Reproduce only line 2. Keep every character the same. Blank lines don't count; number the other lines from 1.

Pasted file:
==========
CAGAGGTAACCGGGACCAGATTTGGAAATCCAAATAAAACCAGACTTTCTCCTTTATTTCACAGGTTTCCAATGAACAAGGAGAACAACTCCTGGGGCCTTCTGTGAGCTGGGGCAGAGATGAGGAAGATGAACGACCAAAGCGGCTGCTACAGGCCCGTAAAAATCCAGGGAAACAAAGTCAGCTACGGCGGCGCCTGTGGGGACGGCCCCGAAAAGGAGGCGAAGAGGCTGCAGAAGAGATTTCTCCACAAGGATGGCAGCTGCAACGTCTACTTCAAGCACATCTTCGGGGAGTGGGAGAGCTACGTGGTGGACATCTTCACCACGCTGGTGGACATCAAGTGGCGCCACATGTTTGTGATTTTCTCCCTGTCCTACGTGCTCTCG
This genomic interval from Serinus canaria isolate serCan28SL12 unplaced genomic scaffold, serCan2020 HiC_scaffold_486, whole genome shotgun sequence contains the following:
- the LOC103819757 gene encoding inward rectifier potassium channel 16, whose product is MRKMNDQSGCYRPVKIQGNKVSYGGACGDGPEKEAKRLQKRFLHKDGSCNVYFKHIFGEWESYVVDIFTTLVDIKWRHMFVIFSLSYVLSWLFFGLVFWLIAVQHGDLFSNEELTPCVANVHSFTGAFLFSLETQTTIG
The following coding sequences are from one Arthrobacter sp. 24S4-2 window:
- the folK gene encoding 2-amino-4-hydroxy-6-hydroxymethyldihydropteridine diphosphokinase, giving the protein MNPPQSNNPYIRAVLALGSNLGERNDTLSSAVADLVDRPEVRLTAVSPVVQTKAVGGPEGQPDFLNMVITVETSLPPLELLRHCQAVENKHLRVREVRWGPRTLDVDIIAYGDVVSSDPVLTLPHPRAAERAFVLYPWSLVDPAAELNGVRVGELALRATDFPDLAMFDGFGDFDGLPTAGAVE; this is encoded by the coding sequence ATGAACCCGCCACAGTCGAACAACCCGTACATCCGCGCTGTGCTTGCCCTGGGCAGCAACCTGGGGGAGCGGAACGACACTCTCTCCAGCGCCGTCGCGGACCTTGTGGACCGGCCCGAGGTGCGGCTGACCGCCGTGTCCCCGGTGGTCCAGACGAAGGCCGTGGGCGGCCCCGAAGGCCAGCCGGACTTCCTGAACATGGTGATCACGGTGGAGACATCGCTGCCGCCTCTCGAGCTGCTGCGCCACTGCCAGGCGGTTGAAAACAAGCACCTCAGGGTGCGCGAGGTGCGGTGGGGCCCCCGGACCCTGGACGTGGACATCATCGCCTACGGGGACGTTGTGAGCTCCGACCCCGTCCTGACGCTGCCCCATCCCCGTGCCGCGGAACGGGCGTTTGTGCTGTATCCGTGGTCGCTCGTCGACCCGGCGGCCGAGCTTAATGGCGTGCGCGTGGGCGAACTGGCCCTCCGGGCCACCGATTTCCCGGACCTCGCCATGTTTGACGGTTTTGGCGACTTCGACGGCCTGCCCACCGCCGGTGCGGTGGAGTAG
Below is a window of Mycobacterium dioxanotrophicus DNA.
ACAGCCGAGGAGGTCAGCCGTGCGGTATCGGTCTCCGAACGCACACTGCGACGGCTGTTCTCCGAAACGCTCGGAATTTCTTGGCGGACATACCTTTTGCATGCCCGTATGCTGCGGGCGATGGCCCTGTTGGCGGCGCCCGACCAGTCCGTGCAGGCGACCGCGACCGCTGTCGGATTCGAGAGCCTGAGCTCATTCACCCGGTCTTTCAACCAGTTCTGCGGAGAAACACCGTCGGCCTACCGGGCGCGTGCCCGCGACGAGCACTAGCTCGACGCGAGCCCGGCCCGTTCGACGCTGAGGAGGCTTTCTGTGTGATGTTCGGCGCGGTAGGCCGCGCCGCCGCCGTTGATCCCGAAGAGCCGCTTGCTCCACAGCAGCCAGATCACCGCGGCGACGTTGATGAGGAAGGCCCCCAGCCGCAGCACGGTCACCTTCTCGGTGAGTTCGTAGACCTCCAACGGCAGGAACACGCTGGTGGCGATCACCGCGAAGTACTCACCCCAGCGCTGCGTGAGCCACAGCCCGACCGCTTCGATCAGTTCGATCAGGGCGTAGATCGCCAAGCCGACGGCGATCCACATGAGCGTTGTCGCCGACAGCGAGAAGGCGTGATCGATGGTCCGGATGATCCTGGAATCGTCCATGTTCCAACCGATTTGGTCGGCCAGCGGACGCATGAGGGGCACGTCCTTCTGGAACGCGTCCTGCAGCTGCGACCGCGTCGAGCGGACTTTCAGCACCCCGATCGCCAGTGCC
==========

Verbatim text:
This genomic interval from Serinus canaria isolate serCan28SL12 unplaced genomic scaffold, serCan2020 HiC_scaffold_486, whole genome shotgun sequence contains the following: